Calcium phosphate renders the strength and hardness to the bones. Large amounts of calcium phosphates are deposited in the bones during childhood and puberty. This increasing amount of mineral salts increases the bones density. By the time a person reaches 30 years of age, his bones have attained a maximum density. Bones are tough structures, but certain impacts can cause fractures, which lead to breaking or cracking of the bones. In impacted fractures, the separated pieces of bones wedge into other bones.
What is Impacted Fracture
Although bones are very hard and can tolerate most powerful impacts, certain traumatic injuries may cause cracking or breaking of the bones. Bending or twisting of bones at an awkward angle or a collision with a harder substance may lead to cracking or breaking of the bones. Injuries resulting out of fall or collisions are mostly responsible for bone fractures. Depending upon the degree of fracture and extent of damage to other body parts, fractures are classified into different types of bone fractures. Sometimes, a single serious injury may cause the bone to break into several fragments. This is called comminuted impacted fracture. When these broken fragments are driven into other broken bone fragments, then it leads to impacted bone fracture.
Injuries resulting due to falls, collisions or other accidents are the prime cause of impacted fractures. Often, a fall that makes you land on arms or legs is responsible for impacted fractures. The magnitude of impact causes the bones to break into pieces and drive into other bones. Young children are more likely to get fractures or bruised bones as they are more prone to falls while playing. Similarly, older people are also major victims of fractures due to fragility of their bones. At times, over using a certain bone may also lead to fractures. This is most prevalent in athletes and other sportsmen.
Pain is the most obvious symptom of impacted fracture. The pain can be excruciating and throbbing, depending upon the extent of the fracture. Sometimes, the pain can be so unbearable that it may make the movement of the fractured part impossible. The other symptoms of impacted fracture include bruising or swelling of the affected area. At times, you may hear a cracking, rattling noise from the affected area. The pain may make you dizzy, lightheaded and clammy.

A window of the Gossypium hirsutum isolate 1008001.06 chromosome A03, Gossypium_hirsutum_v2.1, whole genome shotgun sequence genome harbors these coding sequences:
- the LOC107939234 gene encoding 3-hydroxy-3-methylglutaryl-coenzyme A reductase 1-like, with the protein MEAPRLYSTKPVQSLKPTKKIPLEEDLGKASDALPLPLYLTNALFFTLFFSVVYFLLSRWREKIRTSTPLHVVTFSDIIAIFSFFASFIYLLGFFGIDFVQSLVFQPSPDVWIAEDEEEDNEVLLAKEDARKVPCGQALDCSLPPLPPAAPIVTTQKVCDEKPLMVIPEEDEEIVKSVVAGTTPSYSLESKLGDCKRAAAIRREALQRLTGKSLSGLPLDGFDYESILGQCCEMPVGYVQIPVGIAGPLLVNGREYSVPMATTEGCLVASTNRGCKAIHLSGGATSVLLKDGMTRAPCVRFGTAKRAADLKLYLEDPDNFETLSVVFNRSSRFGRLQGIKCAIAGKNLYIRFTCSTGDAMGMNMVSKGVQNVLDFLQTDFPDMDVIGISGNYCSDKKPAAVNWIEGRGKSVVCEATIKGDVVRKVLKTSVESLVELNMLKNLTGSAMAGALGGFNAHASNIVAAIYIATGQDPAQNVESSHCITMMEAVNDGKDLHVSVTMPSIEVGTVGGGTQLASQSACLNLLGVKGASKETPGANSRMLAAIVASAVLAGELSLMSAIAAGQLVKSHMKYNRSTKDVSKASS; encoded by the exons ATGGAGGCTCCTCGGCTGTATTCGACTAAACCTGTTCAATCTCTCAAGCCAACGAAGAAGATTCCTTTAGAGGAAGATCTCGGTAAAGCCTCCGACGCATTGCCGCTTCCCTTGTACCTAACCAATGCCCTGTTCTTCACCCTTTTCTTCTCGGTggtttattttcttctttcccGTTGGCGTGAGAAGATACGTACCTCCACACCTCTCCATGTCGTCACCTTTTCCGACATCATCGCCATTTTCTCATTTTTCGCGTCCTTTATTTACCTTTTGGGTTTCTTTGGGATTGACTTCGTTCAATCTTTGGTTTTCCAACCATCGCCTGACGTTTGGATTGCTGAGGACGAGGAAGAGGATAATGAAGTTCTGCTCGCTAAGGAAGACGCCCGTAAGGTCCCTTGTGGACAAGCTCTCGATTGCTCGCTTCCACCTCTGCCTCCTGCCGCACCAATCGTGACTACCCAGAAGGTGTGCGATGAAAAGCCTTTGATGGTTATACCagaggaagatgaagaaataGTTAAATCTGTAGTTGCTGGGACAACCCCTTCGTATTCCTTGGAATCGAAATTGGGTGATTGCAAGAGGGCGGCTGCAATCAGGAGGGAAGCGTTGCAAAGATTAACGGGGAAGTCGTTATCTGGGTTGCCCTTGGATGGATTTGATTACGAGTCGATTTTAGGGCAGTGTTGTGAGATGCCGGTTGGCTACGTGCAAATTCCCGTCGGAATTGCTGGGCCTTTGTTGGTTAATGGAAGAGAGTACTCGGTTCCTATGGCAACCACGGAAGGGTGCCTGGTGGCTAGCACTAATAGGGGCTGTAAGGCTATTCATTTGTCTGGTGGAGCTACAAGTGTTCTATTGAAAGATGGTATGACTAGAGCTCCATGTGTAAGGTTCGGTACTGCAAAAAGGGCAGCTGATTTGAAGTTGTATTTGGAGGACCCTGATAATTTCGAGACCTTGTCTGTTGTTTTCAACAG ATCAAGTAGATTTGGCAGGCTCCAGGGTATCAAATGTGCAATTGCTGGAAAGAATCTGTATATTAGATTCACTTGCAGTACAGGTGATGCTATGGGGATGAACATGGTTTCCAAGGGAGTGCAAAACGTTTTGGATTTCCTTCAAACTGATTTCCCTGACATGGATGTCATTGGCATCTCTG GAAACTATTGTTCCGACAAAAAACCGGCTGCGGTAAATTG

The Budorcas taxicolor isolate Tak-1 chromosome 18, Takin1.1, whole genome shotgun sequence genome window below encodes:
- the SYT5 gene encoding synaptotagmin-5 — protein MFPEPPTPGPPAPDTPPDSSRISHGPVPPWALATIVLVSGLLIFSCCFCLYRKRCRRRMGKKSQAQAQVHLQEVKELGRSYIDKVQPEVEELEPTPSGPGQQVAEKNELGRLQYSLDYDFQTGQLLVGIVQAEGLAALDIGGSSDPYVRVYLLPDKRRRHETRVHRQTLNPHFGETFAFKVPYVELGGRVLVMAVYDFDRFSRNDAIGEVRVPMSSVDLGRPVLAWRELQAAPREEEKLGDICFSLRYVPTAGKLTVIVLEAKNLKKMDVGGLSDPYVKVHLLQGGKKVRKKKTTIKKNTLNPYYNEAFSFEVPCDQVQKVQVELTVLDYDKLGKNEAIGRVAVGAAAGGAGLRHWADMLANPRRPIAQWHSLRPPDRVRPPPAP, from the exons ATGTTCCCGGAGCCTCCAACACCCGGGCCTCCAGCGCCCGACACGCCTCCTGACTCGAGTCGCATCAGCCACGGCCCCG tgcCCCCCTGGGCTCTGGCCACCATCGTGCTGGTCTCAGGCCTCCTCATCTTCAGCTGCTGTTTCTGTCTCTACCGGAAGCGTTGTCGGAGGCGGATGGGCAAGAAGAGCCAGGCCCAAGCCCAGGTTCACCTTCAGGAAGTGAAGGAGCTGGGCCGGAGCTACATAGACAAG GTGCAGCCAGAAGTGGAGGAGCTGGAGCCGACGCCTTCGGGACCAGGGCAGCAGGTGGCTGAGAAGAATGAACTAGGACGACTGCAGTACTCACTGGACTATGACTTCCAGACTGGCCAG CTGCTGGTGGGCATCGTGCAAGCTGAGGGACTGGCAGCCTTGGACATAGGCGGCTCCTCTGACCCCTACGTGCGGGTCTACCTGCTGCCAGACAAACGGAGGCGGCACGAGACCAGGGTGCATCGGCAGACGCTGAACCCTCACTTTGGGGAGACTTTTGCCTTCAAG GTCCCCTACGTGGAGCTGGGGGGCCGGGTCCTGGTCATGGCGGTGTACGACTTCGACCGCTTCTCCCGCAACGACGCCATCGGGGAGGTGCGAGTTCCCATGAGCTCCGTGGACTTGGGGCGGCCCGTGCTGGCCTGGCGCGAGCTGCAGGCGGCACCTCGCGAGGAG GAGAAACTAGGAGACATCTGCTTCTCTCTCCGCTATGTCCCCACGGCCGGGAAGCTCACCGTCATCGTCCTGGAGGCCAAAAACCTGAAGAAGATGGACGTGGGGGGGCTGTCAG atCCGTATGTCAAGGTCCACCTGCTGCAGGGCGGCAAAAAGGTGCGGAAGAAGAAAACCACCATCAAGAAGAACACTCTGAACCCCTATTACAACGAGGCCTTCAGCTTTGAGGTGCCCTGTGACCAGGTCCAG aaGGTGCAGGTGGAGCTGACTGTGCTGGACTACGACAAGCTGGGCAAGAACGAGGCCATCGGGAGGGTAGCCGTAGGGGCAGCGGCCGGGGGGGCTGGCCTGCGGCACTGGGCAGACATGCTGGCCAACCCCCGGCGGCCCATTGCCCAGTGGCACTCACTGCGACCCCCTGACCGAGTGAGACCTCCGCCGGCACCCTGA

X-Ray is the most common tool for diagnosing fractured bones. X-ray can efficiently detect fractured bones when the fractures are simple and there aren't many broken fragments. However, in case of impacted fractures, an MRI or a CT scan may provide more detailed images of the several broken fragments.
Once the location and the extent of the fracture is detected, appropriate treatment can be initiated. Treatment to reunite fractured bones in an impacted fracture is difficult, due to number of broken fragments and their odd placement. A sling or a splint may be required to keep the broken bones in place. It also prevents the movement of the sharp ends of the broken bone, so that they don't drive in further into other bone fragments. In case of impacted fractures where the broken fragments are too many, surgical steel screws, wires, rods, pins or plates may be used to keep all the pieces in place and inhibit further damage, due to their movement.
Broken bones in an impacted fracture take substantial time to reunite. Therefore, it is necessary to restrict your movements while the treatment is going on. A cast may be required to serve this purpose. Even after the cast is removed and you are allowed to perform daily activities, it is important to take good care of the fractured part.
Disclaimer: The information presented above is for educational purpose only and not for self-diagnosis/ treatment. We do not encourage its usage as an alternative for medical practitioner's advice.